•Finally, with estate and gift tax rates rising from the current 35% maximum rate to 55% and the lifetime exclusion amount decreasing to $1 million beginning in 2013 (down from the $5.12 million amount for 2012), a thorough estate plan review should also be undertaken before year end.  We can recommend a Estate Planning attorney to assist you with this complicated and ever-changing portion of the tax law.


    Current and forthcoming political and economic events make it difficult to determine if the Bush tax rates will be extended again for all, or only some, taxpayers. The outcome of the upcoming presidential and congressional elections will strongly influence the direction of both the short-term and long-term U.S. tax system.

    Please contact us anytime after October 15th through December 15th to get into the office prior to year end to see how Widget can help you adjust your planning to maximize your tax savigns.  Further, if a question comes up at ANY time, please give us a call.  Tax Planning is something that has to be done BEFORE you pull the trigger on something; after is too late to help!

  • Is Office Artwork Depreciable Property?

    23 August 2012 / Uncategorized / Comments Off on Is Office Artwork Depreciable Property?

    Is Office Artwork Depreciable Property? 

    Many offices contain artwork to make customers feel comfortable and to give the business an air of success.  Or they could be there just because the decorator said they were necessary.  Whatever the reason, our clients often ask whether their art is depreciable for tax purposes.  The answer, similar to the answer to most tax deduction questions, is the ever-popular,  “It depends.”

    Let’s assume that a taxpayer remodeled their offices, purchasing new furniture, computer and telephone equipment, and artwork. Further assume that the taxpayer spent a significant sum on the artwork, some from local galleries, some directly from freelance artists, and others from the furniture store and Wal*Mart, with the prices of these pieces of art ranging from $50 to $5,000.  All items were hung up on the wall by the taxpayer.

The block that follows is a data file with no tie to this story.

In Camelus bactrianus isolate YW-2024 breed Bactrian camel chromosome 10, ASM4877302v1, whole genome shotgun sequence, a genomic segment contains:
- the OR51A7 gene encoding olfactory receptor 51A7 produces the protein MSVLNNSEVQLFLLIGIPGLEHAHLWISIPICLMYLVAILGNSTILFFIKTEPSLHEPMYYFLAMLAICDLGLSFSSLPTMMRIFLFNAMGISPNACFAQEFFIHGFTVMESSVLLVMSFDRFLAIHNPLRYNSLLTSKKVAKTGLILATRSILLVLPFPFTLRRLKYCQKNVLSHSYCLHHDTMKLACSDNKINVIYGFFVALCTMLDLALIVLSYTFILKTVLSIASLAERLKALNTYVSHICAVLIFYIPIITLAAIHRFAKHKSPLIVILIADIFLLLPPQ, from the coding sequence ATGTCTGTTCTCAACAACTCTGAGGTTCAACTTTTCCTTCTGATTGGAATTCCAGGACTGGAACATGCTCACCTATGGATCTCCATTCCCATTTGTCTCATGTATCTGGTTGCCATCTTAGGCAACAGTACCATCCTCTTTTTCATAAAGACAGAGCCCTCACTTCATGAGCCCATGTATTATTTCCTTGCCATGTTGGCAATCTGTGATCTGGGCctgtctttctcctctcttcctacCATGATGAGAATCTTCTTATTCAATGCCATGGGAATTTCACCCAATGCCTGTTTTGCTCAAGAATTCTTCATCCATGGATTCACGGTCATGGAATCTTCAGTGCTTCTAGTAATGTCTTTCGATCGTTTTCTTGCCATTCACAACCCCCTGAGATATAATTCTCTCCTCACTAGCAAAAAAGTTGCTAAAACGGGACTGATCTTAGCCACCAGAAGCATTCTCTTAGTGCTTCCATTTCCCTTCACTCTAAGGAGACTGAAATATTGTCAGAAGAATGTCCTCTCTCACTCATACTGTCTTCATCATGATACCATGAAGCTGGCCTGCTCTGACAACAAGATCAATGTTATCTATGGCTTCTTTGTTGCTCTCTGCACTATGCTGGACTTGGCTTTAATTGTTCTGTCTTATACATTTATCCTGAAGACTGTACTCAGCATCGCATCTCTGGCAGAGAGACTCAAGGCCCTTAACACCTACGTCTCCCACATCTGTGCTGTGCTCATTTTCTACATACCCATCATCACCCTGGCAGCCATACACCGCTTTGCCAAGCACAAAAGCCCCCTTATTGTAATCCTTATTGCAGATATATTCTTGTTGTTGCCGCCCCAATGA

Whether the art is depreciable primarily depends on the taxpayer’s answer to the following question: “Is any of the artwork considered ‘valuable and treasured’?”

    In order to understand why it boils down to this one question, it is helpful to review some history on this issue:

    The Background Behind Artwork Depreciation

    In 1968 the IRS issued Revenue Ruling 68-232, which states, in part: “A valuable and treasured art piece does not have a determinable useful life.   While the actual physical condition of the property may influence the value placed on the object, it will not ordinarily limit or determine the useful life.  Accordingly, depreciation of works of art generally is not allowable.”

    This ruling has become the standard for whether office artwork is depreciable; however, the IRS has been fairly silent since then and has provided no guidance on what constitutes a valuable and treasured work of art.

    In 1968, when the IRS issued Revenue Ruling 68-232, depreciation was determined under IRS Code Section 167, which required taxpayers’ to establish the property’s cost basis, useful life, and salvage value in order to calculate depreciation for property used in a taxpayer’s trade or business.  Based on the law in 1968, the IRS’s position with respect to valued and treasured artwork made perfect sense. It would be difficult to establish a useful life for valued and treasured pieces of art that were already hundreds of years old. Especially because valued and treasured artwork would be expected to appreciate in value.

    However, the depreciation rules have undergone two significant amendments since 1968.  Congress has amended the law (now governed by Section 168) to establish the modified accelerated cost recovery system (MACRS).  Under MACRS, an asset’s useful life is no longer the time period used for calculating the amount of depreciation, but instead established a seven-year recovery period for that do not have class lives.

    Therefore, it would appear that a taxpayer no longer has to establish a class life for property to depreciate it under MACRS.  Instead, the taxpayer needs to establish all four things with respect to the property:

    1. It must be tangible property not subject to amortization or another method of depreciation.
    2. The property must have been placed in service after 1986.
    3. It must be subject to exhaustion, wear and tear, or obsolescence.
    4. It must be used in a trade or business.


    The third item is the one that may be difficult to prove to the IRS’ (and the courts’) satisfaction, however, as this is an “or” test, if any one of the three conditions exists, the taxpayer meets the third criterion. It is most likely that artwork will not be exhausted, which implies that the property is used up or consumed in the ordinary course of its function.  Also, since beauty is in the eye of the beholder, it may be difficult to argue that artwork becomes obsolete, thus the taxpayer will need to prove that the artwork is subject to wear and tear.